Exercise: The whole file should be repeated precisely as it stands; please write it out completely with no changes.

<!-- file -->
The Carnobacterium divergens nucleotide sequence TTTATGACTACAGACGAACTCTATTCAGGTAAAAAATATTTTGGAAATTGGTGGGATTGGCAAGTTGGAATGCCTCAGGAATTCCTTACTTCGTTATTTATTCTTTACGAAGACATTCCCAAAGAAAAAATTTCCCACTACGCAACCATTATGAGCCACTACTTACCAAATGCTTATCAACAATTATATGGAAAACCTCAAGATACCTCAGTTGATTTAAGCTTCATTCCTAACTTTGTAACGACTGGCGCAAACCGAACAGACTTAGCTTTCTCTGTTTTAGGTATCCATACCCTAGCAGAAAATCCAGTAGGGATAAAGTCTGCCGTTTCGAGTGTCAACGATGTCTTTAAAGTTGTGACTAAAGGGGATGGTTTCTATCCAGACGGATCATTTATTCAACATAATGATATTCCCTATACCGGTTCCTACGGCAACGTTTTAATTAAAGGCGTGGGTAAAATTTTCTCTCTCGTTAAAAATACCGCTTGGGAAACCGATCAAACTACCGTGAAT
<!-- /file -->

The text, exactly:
The Carnobacterium divergens nucleotide sequence TTTATGACTACAGACGAACTCTATTCAGGTAAAAAATATTTTGGAAATTGGTGGGATTGGCAAGTTGGAATGCCTCAGGAATTCCTTACTTCGTTATTTATTCTTTACGAAGACATTCCCAAAGAAAAAATTTCCCACTACGCAACCATTATGAGCCACTACTTACCAAATGCTTATCAACAATTATATGGAAAACCTCAAGATACCTCAGTTGATTTAAGCTTCATTCCTAACTTTGTAACGACTGGCGCAAACCGAACAGACTTAGCTTTCTCTGTTTTAGGTATCCATACCCTAGCAGAAAATCCAGTAGGGATAAAGTCTGCCGTTTCGAGTGTCAACGATGTCTTTAAAGTTGTGACTAAAGGGGATGGTTTCTATCCAGACGGATCATTTATTCAACATAATGATATTCCCTATACCGGTTCCTACGGCAACGTTTTAATTAAAGGCGTGGGTAAAATTTTCTCTCTCGTTAAAAATACCGCTTGGGAAACCGATCAAACTACCGTGAAT